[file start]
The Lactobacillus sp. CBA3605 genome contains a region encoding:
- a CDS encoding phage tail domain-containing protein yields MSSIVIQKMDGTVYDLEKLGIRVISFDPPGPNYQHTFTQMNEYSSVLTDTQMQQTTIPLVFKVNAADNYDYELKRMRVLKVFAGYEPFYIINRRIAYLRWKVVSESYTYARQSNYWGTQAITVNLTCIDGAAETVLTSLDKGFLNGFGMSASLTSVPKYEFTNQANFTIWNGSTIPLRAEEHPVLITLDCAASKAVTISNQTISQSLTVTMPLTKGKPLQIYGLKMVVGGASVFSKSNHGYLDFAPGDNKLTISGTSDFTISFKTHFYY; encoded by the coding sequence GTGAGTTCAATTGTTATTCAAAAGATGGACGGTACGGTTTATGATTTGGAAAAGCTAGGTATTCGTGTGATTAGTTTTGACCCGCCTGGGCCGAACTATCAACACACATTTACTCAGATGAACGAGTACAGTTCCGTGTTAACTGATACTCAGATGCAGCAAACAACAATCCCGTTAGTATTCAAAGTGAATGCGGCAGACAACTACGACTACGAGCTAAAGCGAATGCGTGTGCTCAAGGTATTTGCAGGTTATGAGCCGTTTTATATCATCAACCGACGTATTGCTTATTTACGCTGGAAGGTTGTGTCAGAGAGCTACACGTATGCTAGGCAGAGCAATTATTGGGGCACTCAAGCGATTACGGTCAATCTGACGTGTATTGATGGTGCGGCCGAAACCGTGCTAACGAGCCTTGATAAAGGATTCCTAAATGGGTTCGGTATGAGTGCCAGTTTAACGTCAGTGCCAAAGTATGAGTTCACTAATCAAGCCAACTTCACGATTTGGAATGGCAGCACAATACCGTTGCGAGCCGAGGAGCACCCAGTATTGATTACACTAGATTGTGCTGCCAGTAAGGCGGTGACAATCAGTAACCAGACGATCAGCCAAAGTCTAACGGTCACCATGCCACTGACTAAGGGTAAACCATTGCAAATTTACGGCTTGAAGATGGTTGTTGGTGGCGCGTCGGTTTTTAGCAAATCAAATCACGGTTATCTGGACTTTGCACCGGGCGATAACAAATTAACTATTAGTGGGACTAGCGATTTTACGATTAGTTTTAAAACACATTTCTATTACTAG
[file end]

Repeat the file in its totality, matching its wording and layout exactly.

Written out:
The Lactobacillus sp. CBA3605 genome contains a region encoding:
- a CDS encoding phage tail domain-containing protein yields MSSIVIQKMDGTVYDLEKLGIRVISFDPPGPNYQHTFTQMNEYSSVLTDTQMQQTTIPLVFKVNAADNYDYELKRMRVLKVFAGYEPFYIINRRIAYLRWKVVSESYTYARQSNYWGTQAITVNLTCIDGAAETVLTSLDKGFLNGFGMSASLTSVPKYEFTNQANFTIWNGSTIPLRAEEHPVLITLDCAASKAVTISNQTISQSLTVTMPLTKGKPLQIYGLKMVVGGASVFSKSNHGYLDFAPGDNKLTISGTSDFTISFKTHFYY; encoded by the coding sequence GTGAGTTCAATTGTTATTCAAAAGATGGACGGTACGGTTTATGATTTGGAAAAGCTAGGTATTCGTGTGATTAGTTTTGACCCGCCTGGGCCGAACTATCAACACACATTTACTCAGATGAACGAGTACAGTTCCGTGTTAACTGATACTCAGATGCAGCAAACAACAATCCCGTTAGTATTCAAAGTGAATGCGGCAGACAACTACGACTACGAGCTAAAGCGAATGCGTGTGCTCAAGGTATTTGCAGGTTATGAGCCGTTTTATATCATCAACCGACGTATTGCTTATTTACGCTGGAAGGTTGTGTCAGAGAGCTACACGTATGCTAGGCAGAGCAATTATTGGGGCACTCAAGCGATTACGGTCAATCTGACGTGTATTGATGGTGCGGCCGAAACCGTGCTAACGAGCCTTGATAAAGGATTCCTAAATGGGTTCGGTATGAGTGCCAGTTTAACGTCAGTGCCAAAGTATGAGTTCACTAATCAAGCCAACTTCACGATTTGGAATGGCAGCACAATACCGTTGCGAGCCGAGGAGCACCCAGTATTGATTACACTAGATTGTGCTGCCAGTAAGGCGGTGACAATCAGTAACCAGACGATCAGCCAAAGTCTAACGGTCACCATGCCACTGACTAAGGGTAAACCATTGCAAATTTACGGCTTGAAGATGGTTGTTGGTGGCGCGTCGGTTTTTAGCAAATCAAATCACGGTTATCTGGACTTTGCACCGGGCGATAACAAATTAACTATTAGTGGGACTAGCGATTTTACGATTAGTTTTAAAACACATTTCTATTACTAG